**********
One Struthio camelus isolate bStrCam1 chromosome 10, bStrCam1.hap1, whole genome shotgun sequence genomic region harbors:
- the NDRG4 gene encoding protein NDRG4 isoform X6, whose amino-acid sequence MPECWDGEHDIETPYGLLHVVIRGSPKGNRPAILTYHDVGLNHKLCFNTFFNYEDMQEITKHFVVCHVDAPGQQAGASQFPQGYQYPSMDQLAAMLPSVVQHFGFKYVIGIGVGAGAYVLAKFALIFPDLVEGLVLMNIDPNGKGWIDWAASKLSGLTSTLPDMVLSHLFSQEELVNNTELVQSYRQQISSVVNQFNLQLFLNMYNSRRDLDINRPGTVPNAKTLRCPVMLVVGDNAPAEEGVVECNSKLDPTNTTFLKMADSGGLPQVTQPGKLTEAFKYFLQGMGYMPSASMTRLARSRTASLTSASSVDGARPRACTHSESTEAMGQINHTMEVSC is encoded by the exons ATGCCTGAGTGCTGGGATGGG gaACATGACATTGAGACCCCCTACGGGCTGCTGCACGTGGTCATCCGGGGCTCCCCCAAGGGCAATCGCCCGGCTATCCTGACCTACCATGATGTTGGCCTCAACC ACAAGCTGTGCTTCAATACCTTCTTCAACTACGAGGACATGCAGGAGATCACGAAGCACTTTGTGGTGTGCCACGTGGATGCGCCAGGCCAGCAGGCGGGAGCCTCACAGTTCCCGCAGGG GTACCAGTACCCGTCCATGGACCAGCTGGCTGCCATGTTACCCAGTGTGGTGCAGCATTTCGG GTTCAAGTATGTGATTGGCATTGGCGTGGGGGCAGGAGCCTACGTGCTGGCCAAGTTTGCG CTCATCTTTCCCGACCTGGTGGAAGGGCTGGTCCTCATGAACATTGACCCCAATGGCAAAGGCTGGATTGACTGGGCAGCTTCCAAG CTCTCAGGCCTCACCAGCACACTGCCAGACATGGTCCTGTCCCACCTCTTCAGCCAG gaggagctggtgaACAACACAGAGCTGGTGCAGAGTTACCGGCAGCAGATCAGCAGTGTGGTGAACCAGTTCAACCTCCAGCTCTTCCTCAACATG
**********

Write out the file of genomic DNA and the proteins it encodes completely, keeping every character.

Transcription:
One Struthio camelus isolate bStrCam1 chromosome 10, bStrCam1.hap1, whole genome shotgun sequence genomic region harbors:
- the NDRG4 gene encoding protein NDRG4 isoform X6, whose amino-acid sequence MPECWDGEHDIETPYGLLHVVIRGSPKGNRPAILTYHDVGLNHKLCFNTFFNYEDMQEITKHFVVCHVDAPGQQAGASQFPQGYQYPSMDQLAAMLPSVVQHFGFKYVIGIGVGAGAYVLAKFALIFPDLVEGLVLMNIDPNGKGWIDWAASKLSGLTSTLPDMVLSHLFSQEELVNNTELVQSYRQQISSVVNQFNLQLFLNMYNSRRDLDINRPGTVPNAKTLRCPVMLVVGDNAPAEEGVVECNSKLDPTNTTFLKMADSGGLPQVTQPGKLTEAFKYFLQGMGYMPSASMTRLARSRTASLTSASSVDGARPRACTHSESTEAMGQINHTMEVSC is encoded by the exons ATGCCTGAGTGCTGGGATGGG gaACATGACATTGAGACCCCCTACGGGCTGCTGCACGTGGTCATCCGGGGCTCCCCCAAGGGCAATCGCCCGGCTATCCTGACCTACCATGATGTTGGCCTCAACC ACAAGCTGTGCTTCAATACCTTCTTCAACTACGAGGACATGCAGGAGATCACGAAGCACTTTGTGGTGTGCCACGTGGATGCGCCAGGCCAGCAGGCGGGAGCCTCACAGTTCCCGCAGGG GTACCAGTACCCGTCCATGGACCAGCTGGCTGCCATGTTACCCAGTGTGGTGCAGCATTTCGG GTTCAAGTATGTGATTGGCATTGGCGTGGGGGCAGGAGCCTACGTGCTGGCCAAGTTTGCG CTCATCTTTCCCGACCTGGTGGAAGGGCTGGTCCTCATGAACATTGACCCCAATGGCAAAGGCTGGATTGACTGGGCAGCTTCCAAG CTCTCAGGCCTCACCAGCACACTGCCAGACATGGTCCTGTCCCACCTCTTCAGCCAG gaggagctggtgaACAACACAGAGCTGGTGCAGAGTTACCGGCAGCAGATCAGCAGTGTGGTGAACCAGTTCAACCTCCAGCTCTTCCTCAACATG